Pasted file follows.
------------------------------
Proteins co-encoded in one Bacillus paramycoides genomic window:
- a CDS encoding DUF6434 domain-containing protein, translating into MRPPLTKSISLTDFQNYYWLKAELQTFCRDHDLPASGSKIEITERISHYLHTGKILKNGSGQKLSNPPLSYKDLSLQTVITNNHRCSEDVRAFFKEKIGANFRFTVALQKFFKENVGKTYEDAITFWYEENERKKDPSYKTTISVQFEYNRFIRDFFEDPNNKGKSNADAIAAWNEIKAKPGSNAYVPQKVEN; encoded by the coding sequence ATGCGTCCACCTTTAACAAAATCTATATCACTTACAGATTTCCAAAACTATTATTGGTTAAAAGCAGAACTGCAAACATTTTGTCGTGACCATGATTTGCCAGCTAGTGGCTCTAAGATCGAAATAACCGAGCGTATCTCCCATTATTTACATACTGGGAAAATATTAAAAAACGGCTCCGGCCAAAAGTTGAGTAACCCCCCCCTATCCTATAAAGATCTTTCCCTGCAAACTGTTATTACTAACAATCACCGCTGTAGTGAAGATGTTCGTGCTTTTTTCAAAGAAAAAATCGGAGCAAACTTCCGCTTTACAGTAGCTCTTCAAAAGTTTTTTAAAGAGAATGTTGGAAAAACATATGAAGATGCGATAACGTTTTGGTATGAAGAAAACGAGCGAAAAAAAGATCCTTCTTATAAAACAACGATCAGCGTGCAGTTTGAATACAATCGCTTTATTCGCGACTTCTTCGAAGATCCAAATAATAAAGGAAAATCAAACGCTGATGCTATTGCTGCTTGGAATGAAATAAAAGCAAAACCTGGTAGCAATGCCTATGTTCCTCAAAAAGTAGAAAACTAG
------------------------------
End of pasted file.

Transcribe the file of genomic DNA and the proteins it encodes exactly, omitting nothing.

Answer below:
Proteins co-encoded in one Bacillus paramycoides genomic window:
- a CDS encoding DUF6434 domain-containing protein, translating into MRPPLTKSISLTDFQNYYWLKAELQTFCRDHDLPASGSKIEITERISHYLHTGKILKNGSGQKLSNPPLSYKDLSLQTVITNNHRCSEDVRAFFKEKIGANFRFTVALQKFFKENVGKTYEDAITFWYEENERKKDPSYKTTISVQFEYNRFIRDFFEDPNNKGKSNADAIAAWNEIKAKPGSNAYVPQKVEN; encoded by the coding sequence ATGCGTCCACCTTTAACAAAATCTATATCACTTACAGATTTCCAAAACTATTATTGGTTAAAAGCAGAACTGCAAACATTTTGTCGTGACCATGATTTGCCAGCTAGTGGCTCTAAGATCGAAATAACCGAGCGTATCTCCCATTATTTACATACTGGGAAAATATTAAAAAACGGCTCCGGCCAAAAGTTGAGTAACCCCCCCCTATCCTATAAAGATCTTTCCCTGCAAACTGTTATTACTAACAATCACCGCTGTAGTGAAGATGTTCGTGCTTTTTTCAAAGAAAAAATCGGAGCAAACTTCCGCTTTACAGTAGCTCTTCAAAAGTTTTTTAAAGAGAATGTTGGAAAAACATATGAAGATGCGATAACGTTTTGGTATGAAGAAAACGAGCGAAAAAAAGATCCTTCTTATAAAACAACGATCAGCGTGCAGTTTGAATACAATCGCTTTATTCGCGACTTCTTCGAAGATCCAAATAATAAAGGAAAATCAAACGCTGATGCTATTGCTGCTTGGAATGAAATAAAAGCAAAACCTGGTAGCAATGCCTATGTTCCTCAAAAAGTAGAAAACTAG